12. Why Do Men Have Nipples: Hundreds of Questions You'd Only Ask a Doctor After Your Third Martini - Mark Leyner, Billy Goldberg
11. Doctor Who The Missing Adventures: Cold Fusion - Lance Parkin
10. The Moral Underground: How Ordinary Americans Subvert an Unfair Economy - Lisa Dodson
9. Doctor Who The Missing Adventures: The Dark Path - David A. McIntee
8. When You Are Engulfed in Flames - David Sedaris
7. The Alchemist - Paulo Coelho
6. Doctor Who: The Roundheads - Mark Gatiss
5. Free: The Future of a Radical Price - Chris Anderson
4. Doctor Who: The Murder Game - Steve Lyons
3. World War Z: An Oral History of the Zombie War - Max Brooks
2. Men of Tomorrow: Geeks, Gangsters, and the Birth of the Comic Book - Gerard Jones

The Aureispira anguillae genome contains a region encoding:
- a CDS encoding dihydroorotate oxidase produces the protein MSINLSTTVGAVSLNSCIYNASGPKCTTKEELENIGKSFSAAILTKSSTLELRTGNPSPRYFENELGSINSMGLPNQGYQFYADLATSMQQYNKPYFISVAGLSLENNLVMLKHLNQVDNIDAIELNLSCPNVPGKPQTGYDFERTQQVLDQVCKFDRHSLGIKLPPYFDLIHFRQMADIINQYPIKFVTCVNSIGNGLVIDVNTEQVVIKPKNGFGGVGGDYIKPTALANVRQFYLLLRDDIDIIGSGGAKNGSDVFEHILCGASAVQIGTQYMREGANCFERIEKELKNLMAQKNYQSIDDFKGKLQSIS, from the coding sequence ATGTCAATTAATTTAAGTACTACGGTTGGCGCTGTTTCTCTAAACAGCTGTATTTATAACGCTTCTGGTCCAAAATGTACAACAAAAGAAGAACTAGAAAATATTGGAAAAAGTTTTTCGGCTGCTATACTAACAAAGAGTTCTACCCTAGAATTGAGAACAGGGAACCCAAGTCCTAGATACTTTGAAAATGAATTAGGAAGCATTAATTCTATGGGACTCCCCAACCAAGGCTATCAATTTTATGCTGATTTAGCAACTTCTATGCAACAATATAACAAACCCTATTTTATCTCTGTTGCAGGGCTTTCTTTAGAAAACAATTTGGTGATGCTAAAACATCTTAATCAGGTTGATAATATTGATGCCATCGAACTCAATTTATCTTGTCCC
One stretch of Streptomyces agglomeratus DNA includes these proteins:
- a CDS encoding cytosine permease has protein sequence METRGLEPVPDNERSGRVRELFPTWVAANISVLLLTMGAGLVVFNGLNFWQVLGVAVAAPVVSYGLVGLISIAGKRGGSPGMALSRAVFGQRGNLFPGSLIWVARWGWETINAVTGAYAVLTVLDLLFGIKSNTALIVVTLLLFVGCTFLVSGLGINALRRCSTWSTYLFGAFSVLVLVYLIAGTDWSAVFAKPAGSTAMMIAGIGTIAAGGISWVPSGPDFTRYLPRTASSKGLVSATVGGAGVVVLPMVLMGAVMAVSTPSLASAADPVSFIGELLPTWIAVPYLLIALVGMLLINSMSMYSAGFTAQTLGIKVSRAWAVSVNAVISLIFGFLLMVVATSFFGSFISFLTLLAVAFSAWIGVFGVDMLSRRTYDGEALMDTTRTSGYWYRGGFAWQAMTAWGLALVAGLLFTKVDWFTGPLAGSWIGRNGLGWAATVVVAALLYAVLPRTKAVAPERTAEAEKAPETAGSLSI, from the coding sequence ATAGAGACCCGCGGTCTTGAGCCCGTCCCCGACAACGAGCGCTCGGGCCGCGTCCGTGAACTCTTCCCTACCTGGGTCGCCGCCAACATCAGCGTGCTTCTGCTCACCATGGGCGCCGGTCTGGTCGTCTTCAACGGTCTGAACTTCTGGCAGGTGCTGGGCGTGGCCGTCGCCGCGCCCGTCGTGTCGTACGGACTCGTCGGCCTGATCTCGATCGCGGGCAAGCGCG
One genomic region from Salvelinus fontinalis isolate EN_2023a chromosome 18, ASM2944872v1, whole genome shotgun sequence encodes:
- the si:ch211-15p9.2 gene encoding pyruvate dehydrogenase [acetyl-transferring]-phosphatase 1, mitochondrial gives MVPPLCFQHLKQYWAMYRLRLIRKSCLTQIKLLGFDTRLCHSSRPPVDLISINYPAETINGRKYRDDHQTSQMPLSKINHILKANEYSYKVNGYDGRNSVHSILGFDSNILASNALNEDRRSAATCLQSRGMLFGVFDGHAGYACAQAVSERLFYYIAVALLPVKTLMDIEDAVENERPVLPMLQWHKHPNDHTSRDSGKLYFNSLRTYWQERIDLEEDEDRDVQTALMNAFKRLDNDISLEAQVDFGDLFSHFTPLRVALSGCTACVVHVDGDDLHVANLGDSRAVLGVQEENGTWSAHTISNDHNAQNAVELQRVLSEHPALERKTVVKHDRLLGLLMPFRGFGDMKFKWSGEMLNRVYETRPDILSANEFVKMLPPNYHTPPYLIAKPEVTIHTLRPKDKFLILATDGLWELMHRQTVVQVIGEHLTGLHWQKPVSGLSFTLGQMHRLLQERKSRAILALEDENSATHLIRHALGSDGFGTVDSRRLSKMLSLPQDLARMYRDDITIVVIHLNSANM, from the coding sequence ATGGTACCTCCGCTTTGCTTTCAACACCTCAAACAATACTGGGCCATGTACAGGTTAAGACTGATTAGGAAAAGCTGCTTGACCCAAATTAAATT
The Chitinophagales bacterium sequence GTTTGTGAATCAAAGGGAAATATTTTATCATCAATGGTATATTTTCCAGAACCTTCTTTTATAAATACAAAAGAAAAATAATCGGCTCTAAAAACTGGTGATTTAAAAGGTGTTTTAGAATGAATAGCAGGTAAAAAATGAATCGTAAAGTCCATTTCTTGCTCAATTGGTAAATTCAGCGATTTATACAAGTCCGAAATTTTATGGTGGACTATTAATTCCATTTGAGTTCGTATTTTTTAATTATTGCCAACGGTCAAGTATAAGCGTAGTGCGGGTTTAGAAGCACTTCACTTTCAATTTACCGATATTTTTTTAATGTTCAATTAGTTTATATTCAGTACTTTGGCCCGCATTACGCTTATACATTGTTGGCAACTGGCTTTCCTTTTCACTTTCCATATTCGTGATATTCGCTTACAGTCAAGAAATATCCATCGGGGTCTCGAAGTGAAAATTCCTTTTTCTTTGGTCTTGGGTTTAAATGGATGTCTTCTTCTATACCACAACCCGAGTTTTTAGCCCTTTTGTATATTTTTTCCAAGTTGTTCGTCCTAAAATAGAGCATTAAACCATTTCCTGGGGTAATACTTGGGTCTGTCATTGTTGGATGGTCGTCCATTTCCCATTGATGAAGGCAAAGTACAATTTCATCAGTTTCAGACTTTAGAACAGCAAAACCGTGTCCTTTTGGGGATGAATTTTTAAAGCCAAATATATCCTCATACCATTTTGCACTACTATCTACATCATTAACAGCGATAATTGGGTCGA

1. Maus - Art Spiegelman

December 1st, 2010

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As part of getting in the Christmas spirit I dug through my recipe box looking for something Christmasy and found something from my French classes in high school. A recipe for a Bûche de Noël, in French of course.

Since the paper is all wrinkled up with notes all over it, I thought I would post it up here to keep me from losing it.

French versionCollapse )


I never got an English version of the recipe; the whole point was for us to translate it. But this is my best shot at a translation. No guarantees on the accuracy, but I've made the recipe before and it turned out pretty well.


English versionCollapse )